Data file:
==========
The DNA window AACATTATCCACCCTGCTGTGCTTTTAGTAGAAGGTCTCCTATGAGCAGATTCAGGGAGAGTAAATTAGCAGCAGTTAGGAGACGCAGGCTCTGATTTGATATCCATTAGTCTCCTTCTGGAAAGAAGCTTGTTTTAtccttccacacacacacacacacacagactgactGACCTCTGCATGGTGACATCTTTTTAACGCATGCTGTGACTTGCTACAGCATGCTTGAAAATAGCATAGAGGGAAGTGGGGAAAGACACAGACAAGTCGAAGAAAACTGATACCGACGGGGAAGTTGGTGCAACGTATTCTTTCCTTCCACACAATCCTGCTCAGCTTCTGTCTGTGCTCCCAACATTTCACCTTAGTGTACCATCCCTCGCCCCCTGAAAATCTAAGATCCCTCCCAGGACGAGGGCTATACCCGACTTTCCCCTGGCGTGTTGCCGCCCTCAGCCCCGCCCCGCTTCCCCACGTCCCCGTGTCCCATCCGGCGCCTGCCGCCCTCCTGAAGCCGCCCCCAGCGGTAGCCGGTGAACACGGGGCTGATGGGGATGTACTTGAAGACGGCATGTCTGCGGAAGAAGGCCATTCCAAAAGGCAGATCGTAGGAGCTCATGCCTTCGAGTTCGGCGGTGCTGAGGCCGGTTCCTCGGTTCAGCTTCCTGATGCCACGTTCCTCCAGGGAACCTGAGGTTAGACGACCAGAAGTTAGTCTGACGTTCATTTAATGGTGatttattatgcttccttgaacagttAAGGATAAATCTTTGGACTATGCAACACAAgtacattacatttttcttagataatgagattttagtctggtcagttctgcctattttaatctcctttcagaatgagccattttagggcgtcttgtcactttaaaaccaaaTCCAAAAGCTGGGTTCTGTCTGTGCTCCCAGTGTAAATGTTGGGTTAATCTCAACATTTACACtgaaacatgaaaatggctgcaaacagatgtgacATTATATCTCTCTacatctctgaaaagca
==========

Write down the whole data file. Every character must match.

The DNA window AACATTATCCACCCTGCTGTGCTTTTAGTAGAAGGTCTCCTATGAGCAGATTCAGGGAGAGTAAATTAGCAGCAGTTAGGAGACGCAGGCTCTGATTTGATATCCATTAGTCTCCTTCTGGAAAGAAGCTTGTTTTAtccttccacacacacacacacacacagactgactGACCTCTGCATGGTGACATCTTTTTAACGCATGCTGTGACTTGCTACAGCATGCTTGAAAATAGCATAGAGGGAAGTGGGGAAAGACACAGACAAGTCGAAGAAAACTGATACCGACGGGGAAGTTGGTGCAACGTATTCTTTCCTTCCACACAATCCTGCTCAGCTTCTGTCTGTGCTCCCAACATTTCACCTTAGTGTACCATCCCTCGCCCCCTGAAAATCTAAGATCCCTCCCAGGACGAGGGCTATACCCGACTTTCCCCTGGCGTGTTGCCGCCCTCAGCCCCGCCCCGCTTCCCCACGTCCCCGTGTCCCATCCGGCGCCTGCCGCCCTCCTGAAGCCGCCCCCAGCGGTAGCCGGTGAACACGGGGCTGATGGGGATGTACTTGAAGACGGCATGTCTGCGGAAGAAGGCCATTCCAAAAGGCAGATCGTAGGAGCTCATGCCTTCGAGTTCGGCGGTGCTGAGGCCGGTTCCTCGGTTCAGCTTCCTGATGCCACGTTCCTCCAGGGAACCTGAGGTTAGACGACCAGAAGTTAGTCTGACGTTCATTTAATGGTGatttattatgcttccttgaacagttAAGGATAAATCTTTGGACTATGCAACACAAgtacattacatttttcttagataatgagattttagtctggtcagttctgcctattttaatctcctttcagaatgagccattttagggcgtcttgtcactttaaaaccaaaTCCAAAAGCTGGGTTCTGTCTGTGCTCCCAGTGTAAATGTTGGGTTAATCTCAACATTTACACtgaaacatgaaaatggctgcaaacagatgtgacATTATATCTCTCTacatctctgaaaagca